- Do Aquarium Plants Need Light? (5 Plants That Survive In Low Light)
- Do Aquarium Plants Need Soil? [5 Plants That Don’t Need Soil]
Safer Methods To Treat Fish Without Salt
Depending on what you’re trying to cure, there are different medicines available that don’t contain salt.
We aren’t going to go through all these medications as there are too many to list here.
The best thing that you can do for all the life forms in your aquarium is to keep the water clean.
Here are some methods to keep the aquarium water clean:
- Use High-Quality Filter: A reliable filter that uses mechanical, biological, and chemical filtration will work the best. Clean out the filter regularly to make sure it filters the water effectively.
- Don’t Overfeed The Fish: Try to provide just enough food for your aquarium fish. Leftover food will decay and make the water dirty. It also clogs up your filter. High-quality food also helps promote clean water because the fish don’t need to eat as much and therefore don’t defecate too much into the water.
- Perform Regular Water Changes: Changing at least 30% of the water once a month will help to keep the water clean and fish healthy. You can add your dechlorination chemicals to the freshwater 24 to 48 hours before you add it to your aquarium.
- Clean The Entire Tank: When you notice your aquarium building up with dirt and algae, perform a complete cleanup of the tank and everything inside. Do this every 3 months, depending on your tank environment.
- Get An Algae Eater: Snails and some species of catfish will happily consume excess algae in your aquarium.
Which Aquarium Plants Can Tolerate Salt?
If you plan to use salt in your aquarium, the best thing you can do is make sure you have plants that can handle it.
Here are some plants that can live in somewhat brackish water:
- Java Moss,
- Java Fern,
- Seaside Brookweed,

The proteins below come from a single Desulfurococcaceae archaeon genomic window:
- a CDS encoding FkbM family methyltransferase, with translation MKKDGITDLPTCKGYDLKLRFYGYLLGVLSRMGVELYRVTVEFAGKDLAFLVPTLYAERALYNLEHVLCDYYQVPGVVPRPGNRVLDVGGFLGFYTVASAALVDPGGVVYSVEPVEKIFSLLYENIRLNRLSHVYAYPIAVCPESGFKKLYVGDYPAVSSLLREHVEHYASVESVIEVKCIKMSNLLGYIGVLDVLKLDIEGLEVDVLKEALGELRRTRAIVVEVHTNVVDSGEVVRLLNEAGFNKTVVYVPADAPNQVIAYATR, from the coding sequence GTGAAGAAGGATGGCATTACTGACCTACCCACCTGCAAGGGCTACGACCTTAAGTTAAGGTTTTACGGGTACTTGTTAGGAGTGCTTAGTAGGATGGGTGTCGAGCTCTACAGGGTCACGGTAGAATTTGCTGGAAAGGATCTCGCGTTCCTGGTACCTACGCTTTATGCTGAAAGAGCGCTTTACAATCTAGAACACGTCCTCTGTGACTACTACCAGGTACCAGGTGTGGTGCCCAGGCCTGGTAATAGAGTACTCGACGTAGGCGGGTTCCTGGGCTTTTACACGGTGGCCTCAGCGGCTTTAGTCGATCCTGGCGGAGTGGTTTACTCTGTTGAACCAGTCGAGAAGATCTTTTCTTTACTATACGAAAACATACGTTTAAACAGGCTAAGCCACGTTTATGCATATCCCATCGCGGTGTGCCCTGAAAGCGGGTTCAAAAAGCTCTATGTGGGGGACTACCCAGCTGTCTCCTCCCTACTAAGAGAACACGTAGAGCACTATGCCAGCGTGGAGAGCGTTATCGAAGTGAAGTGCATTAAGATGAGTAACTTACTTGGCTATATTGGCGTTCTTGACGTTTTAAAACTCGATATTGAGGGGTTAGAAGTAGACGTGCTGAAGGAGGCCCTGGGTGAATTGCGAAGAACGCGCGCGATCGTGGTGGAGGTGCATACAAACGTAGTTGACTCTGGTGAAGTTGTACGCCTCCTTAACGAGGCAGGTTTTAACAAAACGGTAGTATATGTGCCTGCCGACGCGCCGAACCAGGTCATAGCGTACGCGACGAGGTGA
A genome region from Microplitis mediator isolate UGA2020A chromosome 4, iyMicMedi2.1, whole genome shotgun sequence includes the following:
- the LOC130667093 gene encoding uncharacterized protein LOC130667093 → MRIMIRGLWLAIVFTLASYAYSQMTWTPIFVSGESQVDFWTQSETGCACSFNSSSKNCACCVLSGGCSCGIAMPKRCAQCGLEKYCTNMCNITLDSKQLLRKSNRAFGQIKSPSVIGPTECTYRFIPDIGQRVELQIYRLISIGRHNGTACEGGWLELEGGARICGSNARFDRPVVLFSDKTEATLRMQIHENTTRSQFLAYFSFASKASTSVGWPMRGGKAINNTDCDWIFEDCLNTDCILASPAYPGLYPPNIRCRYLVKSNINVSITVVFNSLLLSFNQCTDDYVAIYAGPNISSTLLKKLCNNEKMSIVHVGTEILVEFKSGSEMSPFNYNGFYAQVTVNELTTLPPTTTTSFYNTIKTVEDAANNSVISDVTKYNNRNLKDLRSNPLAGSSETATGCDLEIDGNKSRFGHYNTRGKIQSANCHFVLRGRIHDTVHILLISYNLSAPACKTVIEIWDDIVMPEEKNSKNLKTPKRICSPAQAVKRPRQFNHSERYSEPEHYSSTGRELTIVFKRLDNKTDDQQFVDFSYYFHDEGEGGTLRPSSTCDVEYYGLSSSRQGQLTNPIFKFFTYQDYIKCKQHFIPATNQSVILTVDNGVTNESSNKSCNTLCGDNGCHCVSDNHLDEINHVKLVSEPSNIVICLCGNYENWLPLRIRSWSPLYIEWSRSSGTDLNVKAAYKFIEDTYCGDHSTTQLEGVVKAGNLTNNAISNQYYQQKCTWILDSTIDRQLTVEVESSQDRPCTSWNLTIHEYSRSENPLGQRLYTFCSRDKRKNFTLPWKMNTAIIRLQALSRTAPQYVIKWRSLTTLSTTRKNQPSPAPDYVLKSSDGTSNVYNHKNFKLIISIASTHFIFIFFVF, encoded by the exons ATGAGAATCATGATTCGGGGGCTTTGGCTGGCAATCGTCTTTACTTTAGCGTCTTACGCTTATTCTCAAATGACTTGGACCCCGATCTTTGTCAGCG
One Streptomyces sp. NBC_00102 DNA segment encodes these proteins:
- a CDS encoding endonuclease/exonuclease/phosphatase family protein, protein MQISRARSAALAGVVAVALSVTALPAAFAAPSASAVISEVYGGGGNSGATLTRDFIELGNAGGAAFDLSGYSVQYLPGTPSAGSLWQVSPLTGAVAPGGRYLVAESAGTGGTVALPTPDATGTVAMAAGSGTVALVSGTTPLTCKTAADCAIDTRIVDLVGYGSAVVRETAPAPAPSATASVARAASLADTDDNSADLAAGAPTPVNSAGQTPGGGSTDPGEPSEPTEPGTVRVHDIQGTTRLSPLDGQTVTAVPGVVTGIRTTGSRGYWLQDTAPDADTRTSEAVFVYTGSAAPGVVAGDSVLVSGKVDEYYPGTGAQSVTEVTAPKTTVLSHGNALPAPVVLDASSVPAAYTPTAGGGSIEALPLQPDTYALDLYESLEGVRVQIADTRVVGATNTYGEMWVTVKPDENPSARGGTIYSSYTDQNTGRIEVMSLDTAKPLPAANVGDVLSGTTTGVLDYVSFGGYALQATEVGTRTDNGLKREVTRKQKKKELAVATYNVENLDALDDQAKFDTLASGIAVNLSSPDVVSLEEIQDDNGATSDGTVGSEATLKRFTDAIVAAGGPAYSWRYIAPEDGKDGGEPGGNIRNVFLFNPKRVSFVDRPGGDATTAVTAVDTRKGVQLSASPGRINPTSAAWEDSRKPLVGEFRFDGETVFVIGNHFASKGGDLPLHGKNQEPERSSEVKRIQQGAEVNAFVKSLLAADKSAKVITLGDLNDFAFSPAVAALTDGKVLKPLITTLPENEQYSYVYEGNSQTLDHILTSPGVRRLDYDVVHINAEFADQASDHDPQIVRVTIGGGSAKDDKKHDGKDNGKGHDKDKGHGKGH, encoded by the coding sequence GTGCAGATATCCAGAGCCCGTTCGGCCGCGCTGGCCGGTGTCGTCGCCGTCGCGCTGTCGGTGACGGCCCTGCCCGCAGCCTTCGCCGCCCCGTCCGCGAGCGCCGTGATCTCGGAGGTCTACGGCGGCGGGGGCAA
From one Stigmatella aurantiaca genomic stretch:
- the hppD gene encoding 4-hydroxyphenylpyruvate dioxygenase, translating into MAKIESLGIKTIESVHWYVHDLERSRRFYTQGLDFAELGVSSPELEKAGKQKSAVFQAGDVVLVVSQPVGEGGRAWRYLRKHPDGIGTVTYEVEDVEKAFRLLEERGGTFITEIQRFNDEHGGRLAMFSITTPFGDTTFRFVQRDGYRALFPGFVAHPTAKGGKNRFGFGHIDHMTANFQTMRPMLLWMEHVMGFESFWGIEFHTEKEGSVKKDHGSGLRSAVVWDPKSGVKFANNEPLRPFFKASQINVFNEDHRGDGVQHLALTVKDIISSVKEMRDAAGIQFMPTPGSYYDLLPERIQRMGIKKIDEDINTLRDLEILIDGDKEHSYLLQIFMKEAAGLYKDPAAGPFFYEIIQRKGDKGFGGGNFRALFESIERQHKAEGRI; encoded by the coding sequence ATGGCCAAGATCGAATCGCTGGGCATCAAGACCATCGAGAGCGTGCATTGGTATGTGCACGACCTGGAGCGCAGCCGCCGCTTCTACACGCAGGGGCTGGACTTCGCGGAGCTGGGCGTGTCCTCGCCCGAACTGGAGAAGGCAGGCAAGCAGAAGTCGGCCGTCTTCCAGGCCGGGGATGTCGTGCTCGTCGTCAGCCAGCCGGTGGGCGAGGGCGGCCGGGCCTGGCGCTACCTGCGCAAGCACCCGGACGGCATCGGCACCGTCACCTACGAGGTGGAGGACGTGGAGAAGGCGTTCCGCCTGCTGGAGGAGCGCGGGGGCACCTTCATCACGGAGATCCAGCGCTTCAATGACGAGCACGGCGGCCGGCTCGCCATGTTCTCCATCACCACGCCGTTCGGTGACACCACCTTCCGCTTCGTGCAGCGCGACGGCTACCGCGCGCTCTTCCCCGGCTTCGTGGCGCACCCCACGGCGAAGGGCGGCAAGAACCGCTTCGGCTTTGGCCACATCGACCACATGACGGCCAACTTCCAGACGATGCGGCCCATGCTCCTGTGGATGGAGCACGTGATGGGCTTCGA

- Marimo Ball, and
While these are some of the plants that can handle salt a bit better than others, too much salt can still kill them.
Getting Rid Of Salt In Your Aquarium
If you’ve accidentally added too much salt to your aquarium, the best thing to do is to perform a massive water change.
Here’s how to get rid of excess salt from your aquarium:
- Remove and replace around 70% of the water with fresh water.
- Then do a 30% water change after 7 days.
- Continue to change 30% of the water every three weeks to keep the water clean.
Interesting Further Reading:
- Do Aquarium Plants Need CO2? (Yes And No, Here’s Why…)
- Can Aquarium Plants Carry Ich? (How To Treat Plants With Ich?)
- Are Aquarium Snails Dangerous To Humans, Plants, Fish, Etc.?
- Do Aquarium Snails Sleep? (How Long + Sleeping Vs Dead Snail)
Things To Remember
Aquarium salt is not safe for plants.
Even if your plants survive the salt, their growth will be stunted as a result of dehydration.
Too much salt and the plants will die completely.
There are some plants that are more resistant to brackish (salty) water than others, as mentioned above, but they are not completely immune to the negative effects of salt either.
If you want to expose your aquarium fish to salty water to cure any health issues, it’s best to do so in a separate container for no longer than 30 minutes.
It’s better to keep aquariums as clean and fresh as possible to prevent illness.
It’s far more sustainable to keep your tank clean, as opposed to adding salt to it.